• HRD supported the vetting of 1,234 demobilized members of the armed groups of which 223 were to be integrated into ISF, 514 into the USMS and 497 into civil life. An additional 232 persons who were candidates for the recruitment of correction officers, also went through a vetting process. HRD recommended the exclusion of three ex combatants and two of the candidates to be recruited as correction officers, based on their human rights records.
  • HRD continued to foster a human rights-based approach to the transitional justice process in the CAR by providing support to both judicial and non-judicial mechanisms and processes including support to the Inclusive Commission and the Government Steering Committee that developed the draft bill on the future Commission Vérité, Justice, Réparation et Reconciliation (CVJRR). Since the 2015 Bangui Forum, support provided by HRD has had a positive impact on the transitional justice process in the CAR and has yielded positive results including the establishment and nomination of members of the Steering Committee tasked with establishing the CVJRR in 2017/2018; the adoption and promulgation of the law on CVJRR in 2019/2020 and the finalization of the work of the Inclusive Commission.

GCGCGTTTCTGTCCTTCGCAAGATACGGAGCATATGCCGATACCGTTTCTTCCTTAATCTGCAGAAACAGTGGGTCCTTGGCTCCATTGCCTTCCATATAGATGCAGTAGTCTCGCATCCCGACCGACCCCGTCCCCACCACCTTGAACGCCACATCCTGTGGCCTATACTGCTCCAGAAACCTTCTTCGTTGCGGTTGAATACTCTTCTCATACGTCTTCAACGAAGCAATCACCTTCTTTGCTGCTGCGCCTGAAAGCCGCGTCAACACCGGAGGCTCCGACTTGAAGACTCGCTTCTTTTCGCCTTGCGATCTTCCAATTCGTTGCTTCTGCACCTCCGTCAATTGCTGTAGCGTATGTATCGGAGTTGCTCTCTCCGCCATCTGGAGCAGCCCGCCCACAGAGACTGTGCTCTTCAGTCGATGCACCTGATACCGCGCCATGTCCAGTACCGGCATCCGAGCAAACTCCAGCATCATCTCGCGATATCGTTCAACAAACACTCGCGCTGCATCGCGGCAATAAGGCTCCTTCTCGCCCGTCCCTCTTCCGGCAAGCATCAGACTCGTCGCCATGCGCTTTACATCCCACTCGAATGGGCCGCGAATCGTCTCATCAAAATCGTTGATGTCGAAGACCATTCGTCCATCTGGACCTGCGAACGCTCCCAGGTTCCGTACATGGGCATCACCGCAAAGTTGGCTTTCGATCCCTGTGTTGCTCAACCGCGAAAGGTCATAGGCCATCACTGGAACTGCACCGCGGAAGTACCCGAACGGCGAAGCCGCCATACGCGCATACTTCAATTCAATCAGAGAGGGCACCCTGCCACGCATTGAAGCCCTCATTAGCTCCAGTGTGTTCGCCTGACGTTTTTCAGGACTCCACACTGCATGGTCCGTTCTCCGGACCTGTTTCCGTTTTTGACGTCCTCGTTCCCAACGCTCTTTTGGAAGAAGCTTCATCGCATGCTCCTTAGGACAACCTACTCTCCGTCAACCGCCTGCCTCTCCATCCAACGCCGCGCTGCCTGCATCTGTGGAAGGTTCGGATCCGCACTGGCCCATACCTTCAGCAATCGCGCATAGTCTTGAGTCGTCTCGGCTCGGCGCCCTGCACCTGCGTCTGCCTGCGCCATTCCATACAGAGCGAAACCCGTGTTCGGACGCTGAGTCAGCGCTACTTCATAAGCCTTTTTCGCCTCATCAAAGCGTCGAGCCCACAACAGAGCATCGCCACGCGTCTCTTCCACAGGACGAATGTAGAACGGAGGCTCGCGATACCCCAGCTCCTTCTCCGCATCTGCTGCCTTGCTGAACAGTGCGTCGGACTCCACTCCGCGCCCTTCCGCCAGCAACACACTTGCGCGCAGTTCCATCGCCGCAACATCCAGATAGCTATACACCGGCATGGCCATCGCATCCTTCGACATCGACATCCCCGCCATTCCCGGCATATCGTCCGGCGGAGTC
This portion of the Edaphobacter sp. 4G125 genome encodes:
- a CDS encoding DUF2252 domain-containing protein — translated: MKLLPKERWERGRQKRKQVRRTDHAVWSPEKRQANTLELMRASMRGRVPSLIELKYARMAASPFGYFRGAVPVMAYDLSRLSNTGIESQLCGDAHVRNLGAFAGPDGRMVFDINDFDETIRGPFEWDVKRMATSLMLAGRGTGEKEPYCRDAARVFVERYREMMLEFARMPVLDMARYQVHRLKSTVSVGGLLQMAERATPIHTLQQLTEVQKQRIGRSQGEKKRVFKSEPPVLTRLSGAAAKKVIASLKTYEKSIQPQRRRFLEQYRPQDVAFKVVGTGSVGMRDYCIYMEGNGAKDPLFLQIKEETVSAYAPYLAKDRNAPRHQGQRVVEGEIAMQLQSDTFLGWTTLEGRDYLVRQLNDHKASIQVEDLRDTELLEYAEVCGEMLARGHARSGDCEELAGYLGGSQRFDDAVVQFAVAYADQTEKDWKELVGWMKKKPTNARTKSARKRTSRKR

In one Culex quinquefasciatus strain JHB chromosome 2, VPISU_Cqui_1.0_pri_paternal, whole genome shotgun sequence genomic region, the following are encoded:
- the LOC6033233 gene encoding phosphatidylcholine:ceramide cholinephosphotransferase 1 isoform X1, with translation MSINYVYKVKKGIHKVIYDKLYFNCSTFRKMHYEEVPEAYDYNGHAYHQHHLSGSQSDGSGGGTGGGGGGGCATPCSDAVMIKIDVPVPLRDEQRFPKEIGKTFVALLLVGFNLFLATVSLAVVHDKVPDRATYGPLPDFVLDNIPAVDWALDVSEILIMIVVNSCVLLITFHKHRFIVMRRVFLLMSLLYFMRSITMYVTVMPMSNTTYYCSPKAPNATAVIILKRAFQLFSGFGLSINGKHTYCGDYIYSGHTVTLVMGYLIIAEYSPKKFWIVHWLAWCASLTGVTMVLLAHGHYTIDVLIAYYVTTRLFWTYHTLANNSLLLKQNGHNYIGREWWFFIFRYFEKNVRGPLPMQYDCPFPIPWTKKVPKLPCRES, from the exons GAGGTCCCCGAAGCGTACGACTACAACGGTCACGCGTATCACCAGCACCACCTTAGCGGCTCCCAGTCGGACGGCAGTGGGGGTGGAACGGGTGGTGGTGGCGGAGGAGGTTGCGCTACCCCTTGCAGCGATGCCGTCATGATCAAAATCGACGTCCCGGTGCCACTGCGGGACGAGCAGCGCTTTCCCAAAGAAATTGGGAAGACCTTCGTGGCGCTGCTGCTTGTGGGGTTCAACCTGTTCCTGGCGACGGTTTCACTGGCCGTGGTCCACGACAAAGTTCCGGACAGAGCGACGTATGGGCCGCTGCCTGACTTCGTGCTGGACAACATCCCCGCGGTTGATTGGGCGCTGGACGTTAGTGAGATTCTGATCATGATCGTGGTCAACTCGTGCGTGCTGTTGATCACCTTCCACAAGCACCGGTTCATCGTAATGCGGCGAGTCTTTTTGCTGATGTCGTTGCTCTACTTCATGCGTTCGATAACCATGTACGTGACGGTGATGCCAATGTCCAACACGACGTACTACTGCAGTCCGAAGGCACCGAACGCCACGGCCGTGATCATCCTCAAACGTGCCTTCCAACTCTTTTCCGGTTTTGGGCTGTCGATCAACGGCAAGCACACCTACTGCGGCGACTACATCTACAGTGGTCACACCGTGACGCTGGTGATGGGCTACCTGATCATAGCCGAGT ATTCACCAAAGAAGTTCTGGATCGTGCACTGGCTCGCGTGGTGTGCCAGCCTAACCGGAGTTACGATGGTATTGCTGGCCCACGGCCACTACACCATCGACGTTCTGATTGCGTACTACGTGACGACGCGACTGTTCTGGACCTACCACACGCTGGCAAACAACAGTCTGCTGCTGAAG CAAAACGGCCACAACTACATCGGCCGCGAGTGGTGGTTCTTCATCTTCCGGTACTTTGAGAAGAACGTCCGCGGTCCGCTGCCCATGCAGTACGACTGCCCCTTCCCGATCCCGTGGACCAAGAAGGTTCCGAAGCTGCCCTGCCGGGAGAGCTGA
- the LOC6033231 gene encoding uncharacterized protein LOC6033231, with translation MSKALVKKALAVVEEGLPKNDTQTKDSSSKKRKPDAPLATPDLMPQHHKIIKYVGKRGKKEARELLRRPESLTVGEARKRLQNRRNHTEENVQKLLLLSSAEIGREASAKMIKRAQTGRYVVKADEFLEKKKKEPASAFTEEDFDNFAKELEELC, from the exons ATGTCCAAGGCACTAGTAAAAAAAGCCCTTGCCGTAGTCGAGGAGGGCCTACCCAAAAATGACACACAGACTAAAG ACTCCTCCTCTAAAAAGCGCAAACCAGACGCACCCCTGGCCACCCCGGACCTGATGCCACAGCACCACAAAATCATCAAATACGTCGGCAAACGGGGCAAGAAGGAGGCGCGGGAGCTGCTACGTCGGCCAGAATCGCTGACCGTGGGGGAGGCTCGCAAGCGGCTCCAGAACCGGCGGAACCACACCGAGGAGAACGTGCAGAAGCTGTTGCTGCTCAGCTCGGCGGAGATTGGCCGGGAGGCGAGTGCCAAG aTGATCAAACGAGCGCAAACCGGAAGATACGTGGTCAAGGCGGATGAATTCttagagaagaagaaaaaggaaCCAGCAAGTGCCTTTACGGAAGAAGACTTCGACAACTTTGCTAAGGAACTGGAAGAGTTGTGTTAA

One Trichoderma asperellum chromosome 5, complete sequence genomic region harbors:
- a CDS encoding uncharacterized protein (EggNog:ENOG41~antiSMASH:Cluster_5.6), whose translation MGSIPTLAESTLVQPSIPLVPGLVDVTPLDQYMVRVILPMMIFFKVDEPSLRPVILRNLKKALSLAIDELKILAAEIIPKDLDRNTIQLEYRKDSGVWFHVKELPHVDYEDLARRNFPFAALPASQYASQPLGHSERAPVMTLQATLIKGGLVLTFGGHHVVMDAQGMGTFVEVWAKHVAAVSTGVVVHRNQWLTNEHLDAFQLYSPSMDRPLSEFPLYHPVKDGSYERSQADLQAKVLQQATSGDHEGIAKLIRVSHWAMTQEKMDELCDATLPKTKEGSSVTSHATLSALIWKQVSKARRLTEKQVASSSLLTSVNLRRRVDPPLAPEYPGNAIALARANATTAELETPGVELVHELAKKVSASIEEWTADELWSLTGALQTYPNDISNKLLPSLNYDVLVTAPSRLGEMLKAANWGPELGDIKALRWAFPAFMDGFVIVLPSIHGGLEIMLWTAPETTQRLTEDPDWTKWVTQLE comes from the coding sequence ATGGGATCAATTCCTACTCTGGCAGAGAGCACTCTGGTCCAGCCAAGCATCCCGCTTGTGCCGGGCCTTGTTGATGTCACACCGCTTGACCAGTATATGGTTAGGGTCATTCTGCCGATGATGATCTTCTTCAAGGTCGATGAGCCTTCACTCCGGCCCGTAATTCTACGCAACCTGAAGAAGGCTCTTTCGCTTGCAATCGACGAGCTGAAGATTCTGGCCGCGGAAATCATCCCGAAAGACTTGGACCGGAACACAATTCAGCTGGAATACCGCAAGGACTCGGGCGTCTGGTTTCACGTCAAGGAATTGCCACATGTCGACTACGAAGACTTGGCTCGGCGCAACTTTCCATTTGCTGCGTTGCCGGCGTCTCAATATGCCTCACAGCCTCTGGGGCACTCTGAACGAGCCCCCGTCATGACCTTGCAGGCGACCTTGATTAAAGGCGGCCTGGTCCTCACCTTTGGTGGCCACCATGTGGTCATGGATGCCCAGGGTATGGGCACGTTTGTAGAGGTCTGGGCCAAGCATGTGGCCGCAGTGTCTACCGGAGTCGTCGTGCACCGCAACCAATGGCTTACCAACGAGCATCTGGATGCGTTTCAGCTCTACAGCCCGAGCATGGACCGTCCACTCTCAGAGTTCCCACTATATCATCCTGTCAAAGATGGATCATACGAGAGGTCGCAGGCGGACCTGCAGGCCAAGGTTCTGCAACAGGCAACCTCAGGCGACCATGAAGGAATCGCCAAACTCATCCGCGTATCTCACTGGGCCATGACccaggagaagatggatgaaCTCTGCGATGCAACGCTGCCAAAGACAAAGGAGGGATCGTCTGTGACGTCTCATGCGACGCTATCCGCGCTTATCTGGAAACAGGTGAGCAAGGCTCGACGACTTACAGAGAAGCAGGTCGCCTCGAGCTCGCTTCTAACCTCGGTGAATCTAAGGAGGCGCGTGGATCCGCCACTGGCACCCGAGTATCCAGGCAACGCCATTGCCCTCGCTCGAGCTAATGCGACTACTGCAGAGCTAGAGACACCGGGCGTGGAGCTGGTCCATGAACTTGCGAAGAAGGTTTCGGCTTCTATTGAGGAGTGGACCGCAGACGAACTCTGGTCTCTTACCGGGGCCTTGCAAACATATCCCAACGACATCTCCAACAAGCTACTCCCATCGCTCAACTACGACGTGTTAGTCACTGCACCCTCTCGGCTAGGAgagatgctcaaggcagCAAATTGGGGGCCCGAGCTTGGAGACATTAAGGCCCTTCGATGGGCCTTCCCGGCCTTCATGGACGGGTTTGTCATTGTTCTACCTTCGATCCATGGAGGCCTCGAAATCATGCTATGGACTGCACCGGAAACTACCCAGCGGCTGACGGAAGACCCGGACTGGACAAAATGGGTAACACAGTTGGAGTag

• On 28 May 2020, the Inclusive Commission transmitted its final report to the Prime Minister of the CAR during a working session of the Comite executif de suivi of the APPR RCA. The Presidential Decree establishing the Inclusive Commission was signed on 8 February 2019 and was fully operational on 28 May 2019 following a Decree signed by the Prime Minister. With financial and technical support of the HRD, the Inclusive Commission conducted 8 field visits to Ndele, Bambari, Bouar, Bera, Obo, Bangassou, Bossanga and Paoua in October and November 2019, to gather information on conflict related human rights violations. Following the field missions, the HRD funded a three day-expert workshop [ 17 to 19 February 2020] and provided technical support to facilitate the drafting and finalization of the report of the Inclusive Commission as per Article 11 of the Peace Agreement.